Socially living with CMT continued

2583_1112590137331_1304229188_30330927_7939951_n The next months were some of the best in my life. Times like these were what I had been aimlessly searching for, and my time was now. Still yet, I had the rather large task of keeping my health – specifically CMT, a secret from the love of my life. Masking my daily functions is a big deal, but it was worth the pain and discomfort to me. Our days usually consisted of talking. Some days we planned picnics and fishing trips. All in all, it was most wonderful, but the pain was still present, tossing me around, controlling my life and causing me to hide truths about myself, but worth enduring just to see her smile.

I definitely had stronger feelings for her but I struggled to keep them at bay, because certain circumstances applied. We both had voiced our opinions about a relationship, and both agreed that just staying “friends” was what we both wanted. She had just left a nasty relationship and I had been bouncing around with no happiness in sight. When we spent time together things just seemed perfect. I didn’t want to accept this at first, but I really could not fight off my feelings for her. After a few weeks had past with some quality time invested I saw a perfect opportunity to stake my claim. I knew, deep down, this could be a big mistake on my behalf. What if she said no? What if she didn’t feel the same way as me? These two questions were beating me up inside so I decided to bite the bullet.

Knowing she planned on returning to Florida in a few months I took a huge risk. Finally one day, I just swallowed, took a deep breath and looked up at her and said, Minda, (I paused), will you be my girlfriend? She was shocked, I’m sure, hearing that question coming from me after I had clearly stated I was just not interested in a relationship at the time. She looked up at me, smiled and said, “Yes!” Wow, I have yet to ever describe that feeling accurately but, if I had to I would use one word, it would be AMAZING! That night I was riding a high and feeling the best I had felt in years. Later on that night she said, “I never thought you would ask!” I thought to myself, if I had known you felt that way, I would have asked a long time ago! I knew this was the girl for me, never second guessing the decisions I had made.

After a few weeks, I decided to move in with her and her family so we could spend more time together. This was definitely an easy decision for me to make but, on the other hand my health and worries were extremely hard to hide. I constantly considered how I would do things so no one would ask about my feet. Even so, the occasional question would come up, someone asking me, “Why are you walking like that?”, or, “Did you hurt your foot?” I would quickly respond in a way so the question would be forgotten. These stressful thoughts often clouded my mind, distracting me from the important things happening in my life. Still, I was very adept in masking my pain and hiding my physical decay.

I kept a bandage and ointment close to me and my feet pretty much all the time, always keeping my feet hidden as to avoid questions about them. The pressure ulcers were becoming larger and much worse when they reoccurred. I counted on my family members to obtain my oral antibiotics used to treat the infections in order to avoid the doctor visits that would blow my cover for sure. Anymore, I was terrified for someone to even say the word “doctor.” But the pain was unbearable at times, sleep was almost nonexistent, and plain and simple, my life was deteriorating. Yet I had plans for Minda and me. I was determined to let nothing stand in my way, not even my sickness.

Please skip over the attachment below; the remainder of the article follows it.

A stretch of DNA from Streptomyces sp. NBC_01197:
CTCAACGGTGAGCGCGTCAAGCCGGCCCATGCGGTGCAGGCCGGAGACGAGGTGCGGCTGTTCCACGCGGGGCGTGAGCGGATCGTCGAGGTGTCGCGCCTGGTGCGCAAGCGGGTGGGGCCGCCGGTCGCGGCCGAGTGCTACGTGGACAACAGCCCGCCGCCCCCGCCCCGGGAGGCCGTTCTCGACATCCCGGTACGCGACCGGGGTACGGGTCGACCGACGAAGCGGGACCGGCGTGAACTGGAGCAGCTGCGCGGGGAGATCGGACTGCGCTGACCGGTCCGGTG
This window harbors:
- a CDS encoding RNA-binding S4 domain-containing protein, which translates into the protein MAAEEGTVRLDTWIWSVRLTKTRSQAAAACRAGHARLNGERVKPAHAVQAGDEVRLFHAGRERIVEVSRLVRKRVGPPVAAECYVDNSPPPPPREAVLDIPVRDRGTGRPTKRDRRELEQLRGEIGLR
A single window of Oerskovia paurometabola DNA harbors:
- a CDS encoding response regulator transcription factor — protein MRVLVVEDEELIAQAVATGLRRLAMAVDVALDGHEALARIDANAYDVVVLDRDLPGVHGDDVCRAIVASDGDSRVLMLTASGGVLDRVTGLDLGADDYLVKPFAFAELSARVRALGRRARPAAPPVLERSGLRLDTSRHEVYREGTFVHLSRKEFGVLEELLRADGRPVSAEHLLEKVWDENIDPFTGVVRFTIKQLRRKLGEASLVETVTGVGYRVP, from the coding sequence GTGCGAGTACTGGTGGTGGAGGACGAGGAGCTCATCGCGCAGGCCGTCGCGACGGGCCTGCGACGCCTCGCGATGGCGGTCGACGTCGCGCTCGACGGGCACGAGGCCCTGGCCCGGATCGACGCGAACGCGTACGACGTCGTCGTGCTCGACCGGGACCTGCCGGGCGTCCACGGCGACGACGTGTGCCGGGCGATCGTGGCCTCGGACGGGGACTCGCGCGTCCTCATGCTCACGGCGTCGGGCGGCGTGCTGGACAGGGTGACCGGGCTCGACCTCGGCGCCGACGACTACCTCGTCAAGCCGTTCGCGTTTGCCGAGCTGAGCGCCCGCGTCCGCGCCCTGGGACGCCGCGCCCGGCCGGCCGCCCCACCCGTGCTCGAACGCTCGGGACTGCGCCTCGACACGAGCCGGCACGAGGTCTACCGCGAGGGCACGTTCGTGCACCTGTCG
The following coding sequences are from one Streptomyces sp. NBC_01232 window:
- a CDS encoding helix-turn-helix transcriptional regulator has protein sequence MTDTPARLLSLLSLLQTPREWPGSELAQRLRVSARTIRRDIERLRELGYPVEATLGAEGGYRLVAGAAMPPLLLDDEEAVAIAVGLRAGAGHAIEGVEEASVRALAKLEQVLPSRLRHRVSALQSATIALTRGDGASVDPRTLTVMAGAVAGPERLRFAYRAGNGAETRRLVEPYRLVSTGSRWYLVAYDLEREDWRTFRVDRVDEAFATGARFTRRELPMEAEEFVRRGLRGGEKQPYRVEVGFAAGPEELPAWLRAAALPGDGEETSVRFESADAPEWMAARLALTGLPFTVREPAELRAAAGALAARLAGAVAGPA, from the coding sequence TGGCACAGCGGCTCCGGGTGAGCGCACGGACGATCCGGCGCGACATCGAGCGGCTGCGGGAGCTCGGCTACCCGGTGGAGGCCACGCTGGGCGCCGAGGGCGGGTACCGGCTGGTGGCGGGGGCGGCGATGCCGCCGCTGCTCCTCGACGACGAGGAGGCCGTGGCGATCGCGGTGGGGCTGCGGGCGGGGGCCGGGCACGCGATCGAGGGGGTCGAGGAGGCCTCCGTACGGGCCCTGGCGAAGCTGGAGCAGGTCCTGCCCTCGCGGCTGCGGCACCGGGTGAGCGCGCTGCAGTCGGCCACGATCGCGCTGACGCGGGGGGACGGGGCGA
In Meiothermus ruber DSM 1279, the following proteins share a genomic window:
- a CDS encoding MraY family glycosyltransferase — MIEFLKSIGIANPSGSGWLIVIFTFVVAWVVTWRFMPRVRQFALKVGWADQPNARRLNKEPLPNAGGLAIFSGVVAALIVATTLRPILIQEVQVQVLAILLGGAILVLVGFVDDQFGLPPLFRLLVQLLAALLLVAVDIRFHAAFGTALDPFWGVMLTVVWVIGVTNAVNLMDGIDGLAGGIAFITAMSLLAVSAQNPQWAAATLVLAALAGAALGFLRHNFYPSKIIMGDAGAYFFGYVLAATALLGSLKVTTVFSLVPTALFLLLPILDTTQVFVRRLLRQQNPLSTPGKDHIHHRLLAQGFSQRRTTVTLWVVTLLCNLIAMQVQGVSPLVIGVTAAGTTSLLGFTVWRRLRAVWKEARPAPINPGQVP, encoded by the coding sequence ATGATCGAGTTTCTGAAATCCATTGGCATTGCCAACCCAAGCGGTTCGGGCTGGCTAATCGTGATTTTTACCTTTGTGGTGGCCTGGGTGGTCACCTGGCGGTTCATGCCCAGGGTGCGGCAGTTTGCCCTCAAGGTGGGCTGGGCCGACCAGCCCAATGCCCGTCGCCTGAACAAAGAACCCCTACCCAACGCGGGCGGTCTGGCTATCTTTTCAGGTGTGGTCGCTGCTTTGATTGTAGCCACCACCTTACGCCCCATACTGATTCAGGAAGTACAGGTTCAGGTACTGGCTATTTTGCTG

I was becoming really overwhelmed by everything happening at work and at home. My job was physically demanding and left me drained by the end of the day, not even wanting to be social at all. My feet hurt so badly, by the end of each day I found myself sitting down and thinking of any excuse to stay home. Pretty sad to tell you the truth, I was once a very social guy, on the go all the time. Now, I felt useless and non-deserving of the special person God had blessed me with.

After a few years together, we moved into a house we could call our own, home sweet home. We spent many hours working on our new home, we were so proud and feeling accomplished. Painting, sanding, and cleaning were very hard for me to do. Moreover, I was always dreading even a walk outside to the mailbox. I was in a lot of pain. Even so, some days were better than others. It was during this time we became engaged and started planning dates, looking forward to the big day. My life was coming together yet at the very same time, falling apart and nobody knew this but me. I felt completely alone yet I had tons of love and support all around me. My decisions were becoming my demise but, I had so much to live for and a great person in my life who would do anything to keep me safe, if only I would be honest with myself and with her, and let her into my secret, pain filled world so she could help me.


Socially living with cmt

2583_1112631178357_5656295_n My daily life became more challenging as time passed. Not a day went by that I didn’t wish I was someone else — with a love for life, more spring in my steps, and the will to make and accomplish goals in my life. Sad to admit this. I strived to make the best of what I had to work with. How I handled my physical disabilities was totally my choice, but keeping my problems a secret created an extremely difficult life. I made certain I looked fine – completely normal — to everyone. I kept Charcot Marie Tooth a complete secret – no one knew my condition, not even the doctors. I stubbornly ignored all the warning signs and symptoms. That was the life altering mistake I would later regret.